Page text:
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Neurology India
Medknow Publications on behalf of the Neurological Society of India
ISSN: 0028-3886 EISSN: 1998-4022
Vol. 59, Num. 3, 2011, pp. 490-491

Neurology India, Vol. 59, No. 3, May-June, 2011, pp. 490-491


Metronidazole neurotoxicity: Sequential neuroaxis involvement

Hardeep S Malhotra, Ravindra K Garg

Department of Neurology, Chhatrapati Shahuji Maharaj Medical University, Lucknow, Uttar Pradesh, India

Correspondence Address: Hardeep S Malhotra Department of Neurology, Chhatrapati Shahuji Maharaj Medical University, Lucknow, Uttar Pradesh India

Date of Submission: 12-Jan-2011
Date of Decision: 13-Jan-2011
Date of Acceptance: 20-Jan-2011

Code Number: ni11150

PMID: 21743201

DOI: 10.4103/0028-3886.82707


We read with interest the case report by Park et al.[1] on metronidazole toxicity highlighting the sequential involvement of the neuroaxis. The march of events in the patient reported has been described in detail, but certain aspects need attention. We appreciate the use of the term "neurotoxicity" in the report and feel that the denotation "encephalopathy" in the concluding paragraph be rephrased to "cerebellar and splenial lesions" in view of the normal level of alertness and orientation of the patient described.

The involvement of the autonomic nervous system merely for "several hours" seems too short a period to be considered substantial. This assumes importance as laboratory evaluation of autonomic functions was not done, which would have pointed out any residual or persistent abnormality. It seems pertinent to highlight the fact that the patient had been receiving cefixime along with metronidazole for 7 weeks, which was probably continued. Cefixime has been shown to induce encephalopathy, possibly as a part of "class" effect of cephalosporins, and may therefore be considered as a possible contributor to the magnetic resonance imaging (MRI) findings. [2] Involvement of the dentate nucleus is considered to be highly suggestive of metronidazole toxicity; splenial involvement however is non-specific and may be present as an innocent bystander in patients with epilepsy and in those with toxic encephalopathy, demyelinating, vascular, infectious or metabolic disorders. [3]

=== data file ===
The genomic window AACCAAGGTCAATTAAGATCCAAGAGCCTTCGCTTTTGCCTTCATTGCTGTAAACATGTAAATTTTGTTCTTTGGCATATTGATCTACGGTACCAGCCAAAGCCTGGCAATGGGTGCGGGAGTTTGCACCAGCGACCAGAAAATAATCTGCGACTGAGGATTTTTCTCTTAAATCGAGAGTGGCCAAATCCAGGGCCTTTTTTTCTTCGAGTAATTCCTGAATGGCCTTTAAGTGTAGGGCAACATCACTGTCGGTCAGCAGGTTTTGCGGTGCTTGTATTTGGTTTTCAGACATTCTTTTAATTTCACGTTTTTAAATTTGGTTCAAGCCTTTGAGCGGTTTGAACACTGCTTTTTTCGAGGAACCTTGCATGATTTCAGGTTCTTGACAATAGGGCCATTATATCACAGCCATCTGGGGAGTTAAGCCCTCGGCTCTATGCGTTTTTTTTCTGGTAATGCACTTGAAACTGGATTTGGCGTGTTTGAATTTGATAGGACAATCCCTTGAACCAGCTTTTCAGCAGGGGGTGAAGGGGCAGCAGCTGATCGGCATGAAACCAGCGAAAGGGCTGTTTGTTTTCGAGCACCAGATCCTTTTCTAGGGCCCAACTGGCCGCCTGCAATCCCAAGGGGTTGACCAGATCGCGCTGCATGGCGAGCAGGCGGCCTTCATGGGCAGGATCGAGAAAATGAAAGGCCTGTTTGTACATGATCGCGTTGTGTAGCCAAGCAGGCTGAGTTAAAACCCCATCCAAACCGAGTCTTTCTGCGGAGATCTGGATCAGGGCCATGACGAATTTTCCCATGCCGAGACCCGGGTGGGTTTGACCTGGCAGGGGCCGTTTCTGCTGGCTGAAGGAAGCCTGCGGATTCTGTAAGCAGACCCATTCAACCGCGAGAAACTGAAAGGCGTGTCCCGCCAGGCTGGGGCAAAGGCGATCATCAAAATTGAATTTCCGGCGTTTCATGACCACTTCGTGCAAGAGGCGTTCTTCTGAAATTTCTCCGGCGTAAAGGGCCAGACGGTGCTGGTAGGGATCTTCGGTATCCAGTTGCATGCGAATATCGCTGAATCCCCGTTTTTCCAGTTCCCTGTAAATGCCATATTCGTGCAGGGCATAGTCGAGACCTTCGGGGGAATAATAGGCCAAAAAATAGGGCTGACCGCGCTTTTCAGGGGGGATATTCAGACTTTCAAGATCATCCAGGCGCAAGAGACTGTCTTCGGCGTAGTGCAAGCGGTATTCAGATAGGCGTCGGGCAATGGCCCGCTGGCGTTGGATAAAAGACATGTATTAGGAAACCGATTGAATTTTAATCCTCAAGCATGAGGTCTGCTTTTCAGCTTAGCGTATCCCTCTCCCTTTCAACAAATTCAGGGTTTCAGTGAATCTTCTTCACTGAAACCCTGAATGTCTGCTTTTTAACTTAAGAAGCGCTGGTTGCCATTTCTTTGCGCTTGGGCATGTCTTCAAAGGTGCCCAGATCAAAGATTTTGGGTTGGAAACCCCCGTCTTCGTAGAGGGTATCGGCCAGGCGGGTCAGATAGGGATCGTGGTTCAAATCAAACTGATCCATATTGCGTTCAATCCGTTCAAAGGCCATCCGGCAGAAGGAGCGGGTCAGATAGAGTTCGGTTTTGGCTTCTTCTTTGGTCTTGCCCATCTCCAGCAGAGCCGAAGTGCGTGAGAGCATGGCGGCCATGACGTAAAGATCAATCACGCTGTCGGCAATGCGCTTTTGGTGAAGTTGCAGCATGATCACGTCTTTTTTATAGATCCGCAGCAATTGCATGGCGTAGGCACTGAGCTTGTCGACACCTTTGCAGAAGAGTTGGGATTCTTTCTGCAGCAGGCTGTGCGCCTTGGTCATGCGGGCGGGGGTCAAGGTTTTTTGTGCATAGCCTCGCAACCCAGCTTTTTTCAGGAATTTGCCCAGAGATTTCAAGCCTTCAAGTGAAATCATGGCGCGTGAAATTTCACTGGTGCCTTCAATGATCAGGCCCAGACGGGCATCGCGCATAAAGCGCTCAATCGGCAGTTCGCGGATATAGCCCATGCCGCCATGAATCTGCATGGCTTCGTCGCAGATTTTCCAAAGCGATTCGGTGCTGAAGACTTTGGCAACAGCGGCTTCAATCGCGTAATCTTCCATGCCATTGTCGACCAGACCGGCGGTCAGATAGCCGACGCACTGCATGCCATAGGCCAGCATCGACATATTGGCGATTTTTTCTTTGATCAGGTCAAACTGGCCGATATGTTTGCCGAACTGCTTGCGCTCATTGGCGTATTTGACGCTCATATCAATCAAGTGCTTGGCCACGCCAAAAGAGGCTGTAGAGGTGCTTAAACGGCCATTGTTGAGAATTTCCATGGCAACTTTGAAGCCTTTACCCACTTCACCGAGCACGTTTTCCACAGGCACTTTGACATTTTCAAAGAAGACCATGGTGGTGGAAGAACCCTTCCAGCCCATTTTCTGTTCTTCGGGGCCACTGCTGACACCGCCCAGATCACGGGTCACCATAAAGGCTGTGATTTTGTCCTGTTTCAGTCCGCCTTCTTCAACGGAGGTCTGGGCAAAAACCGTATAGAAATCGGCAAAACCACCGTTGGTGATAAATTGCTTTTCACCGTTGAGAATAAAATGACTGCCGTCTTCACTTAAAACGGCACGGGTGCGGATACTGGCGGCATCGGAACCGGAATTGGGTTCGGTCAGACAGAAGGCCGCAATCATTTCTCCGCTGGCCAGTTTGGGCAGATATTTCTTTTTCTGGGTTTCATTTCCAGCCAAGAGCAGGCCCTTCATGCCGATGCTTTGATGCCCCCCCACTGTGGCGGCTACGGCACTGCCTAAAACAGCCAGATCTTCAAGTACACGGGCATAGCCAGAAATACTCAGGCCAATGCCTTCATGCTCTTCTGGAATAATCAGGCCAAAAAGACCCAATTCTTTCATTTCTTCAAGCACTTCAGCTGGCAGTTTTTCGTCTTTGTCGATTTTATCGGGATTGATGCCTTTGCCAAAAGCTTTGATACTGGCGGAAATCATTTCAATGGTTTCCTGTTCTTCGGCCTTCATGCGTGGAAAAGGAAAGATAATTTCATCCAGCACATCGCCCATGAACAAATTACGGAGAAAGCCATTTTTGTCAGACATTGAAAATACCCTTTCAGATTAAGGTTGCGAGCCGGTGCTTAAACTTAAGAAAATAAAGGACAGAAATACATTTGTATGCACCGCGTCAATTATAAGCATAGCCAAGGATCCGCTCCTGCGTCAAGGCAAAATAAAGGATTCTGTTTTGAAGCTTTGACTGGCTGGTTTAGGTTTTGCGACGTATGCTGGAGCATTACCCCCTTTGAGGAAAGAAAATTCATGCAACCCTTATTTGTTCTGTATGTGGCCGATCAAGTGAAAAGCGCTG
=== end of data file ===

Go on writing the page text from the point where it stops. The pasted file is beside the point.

One close radiological mimic, in view of dentate involvement, which needs mention is Wernicke's encephalopathy developing in alcoholic as well as in non-alcoholic patients. Enzymatic conversion of metronidazole to a thiamine analog has been suggested as a mechanism of neurotoxicity apart from the associated malnutrition in patients on metronidazole therapy. [4] The common "thiamine" link should have been mentioned as a speculative mechanism till further conclusive data is available. Other differential diagnoses such as amino-acidopathies and some forms of epileptic encephalopathies could have been considered in appropriate settings.

As the patient had been improving, and given the fact that these lesions have been known to subside usually in 4-8 weeks (range 2-16 weeks), follow-up MRI of the brain done after 1 week seems premature. Because the patient had been followed-up for 6 months, a follow-up MRI of the brain performed sometime in between would have been more informative.


1.Park KI, Chung JM, Kim JY. Metronidazole neurotoxicity: Sequential neuroaxis involvement. Neurol India 2011;59:104-7.  Back to cited text no. 1  [PUBMED]  
2.Capparelli FJ, Diaz MF, Hlavnika A, Wainsztein NA, Leiguarda R, Del Castillo ME. Cefepime- and cefixime-induced encephalopathy in a patient with normal renal function. Neurology 2005;65:1840.  Back to cited text no. 2  [PUBMED]  [FULLTEXT]
3.Vollmann H, Hagemann G, Mentzel HJ, Witte OW, Redecker C. Isolated reversible splenial lesion in tick-borne encephalitis: A case report and literature review. Clin Neurol Neurosurg 2011;113:430-3.  Back to cited text no. 3  [PUBMED]  [FULLTEXT]
4.Alston TA, Abeles RH. Enzymatic conversion of the antibiotic metronidazole to an analog of thiamine. Arch Biochem Biophys 1987;257:357-62.  Back to cited text no. 4  [PUBMED]  [FULLTEXT]

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